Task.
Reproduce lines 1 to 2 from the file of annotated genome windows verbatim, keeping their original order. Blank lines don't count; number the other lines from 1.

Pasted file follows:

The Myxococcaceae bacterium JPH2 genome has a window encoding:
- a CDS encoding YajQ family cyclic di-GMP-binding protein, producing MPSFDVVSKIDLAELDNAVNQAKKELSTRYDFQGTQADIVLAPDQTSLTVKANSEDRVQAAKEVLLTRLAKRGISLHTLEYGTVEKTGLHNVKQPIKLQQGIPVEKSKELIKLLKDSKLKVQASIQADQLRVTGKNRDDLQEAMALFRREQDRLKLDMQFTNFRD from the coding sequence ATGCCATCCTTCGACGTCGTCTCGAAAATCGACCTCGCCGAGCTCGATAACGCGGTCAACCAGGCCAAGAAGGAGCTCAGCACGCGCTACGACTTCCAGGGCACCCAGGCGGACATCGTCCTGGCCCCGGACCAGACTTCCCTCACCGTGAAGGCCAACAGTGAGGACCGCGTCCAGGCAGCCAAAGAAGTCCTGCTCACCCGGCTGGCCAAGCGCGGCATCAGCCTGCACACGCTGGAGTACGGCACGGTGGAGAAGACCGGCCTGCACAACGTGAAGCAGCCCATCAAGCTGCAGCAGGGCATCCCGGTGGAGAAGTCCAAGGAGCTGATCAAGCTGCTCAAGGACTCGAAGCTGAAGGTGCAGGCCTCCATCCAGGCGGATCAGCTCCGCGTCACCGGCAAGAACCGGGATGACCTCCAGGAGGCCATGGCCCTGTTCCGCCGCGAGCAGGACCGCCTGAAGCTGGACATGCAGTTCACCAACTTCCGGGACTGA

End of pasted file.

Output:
The Myxococcaceae bacterium JPH2 genome has a window encoding:
- a CDS encoding YajQ family cyclic di-GMP-binding protein, producing MPSFDVVSKIDLAELDNAVNQAKKELSTRYDFQGTQADIVLAPDQTSLTVKANSEDRVQAAKEVLLTRLAKRGISLHTLEYGTVEKTGLHNVKQPIKLQQGIPVEKSKELIKLLKDSKLKVQASIQADQLRVTGKNRDDLQEAMALFRREQDRLKLDMQFTNFRD from the coding sequence ATGCCATCCTTCGACGTCGTCTCGAAAATCGACCTCGCCGAGCTCGATAACGCGGTCAACCAGGCCAAGAAGGAGCTCAGCACGCGCTACGACTTCCAGGGCACCCAGGCGGACATCGTCCTGGCCCCGGACCAGACTTCCCTCACCGTGAAGGCCAACAGTGAGGACCGCGTCCAGGCAGCCAAAGAAGTCCTGCTCACCCGGCTGGCCAAGCGCGGCATCAGCCTGCACACGCTGGAGTACGGCACGGTGGAGAAGACCGGCCTGCACAACGTGAAGCAGCCCATCAAGCTGCAGCAGGGCATCCCGGTGGAGAAGTCCAAGGAGCTGATCAAGCTGCTCAAGGACTCGAAGCTGAAGGTGCAGGCCTCCATCCAGGCGGATCAGCTCCGCGTCACCGGCAAGAACCGGGATGACCTCCAGGAGGCCATGGCCCTGTTCCGCCGCGAGCAGGACCGCCTGAAGCTGGACATGCAGTTCACCAACTTCCGGGACTGA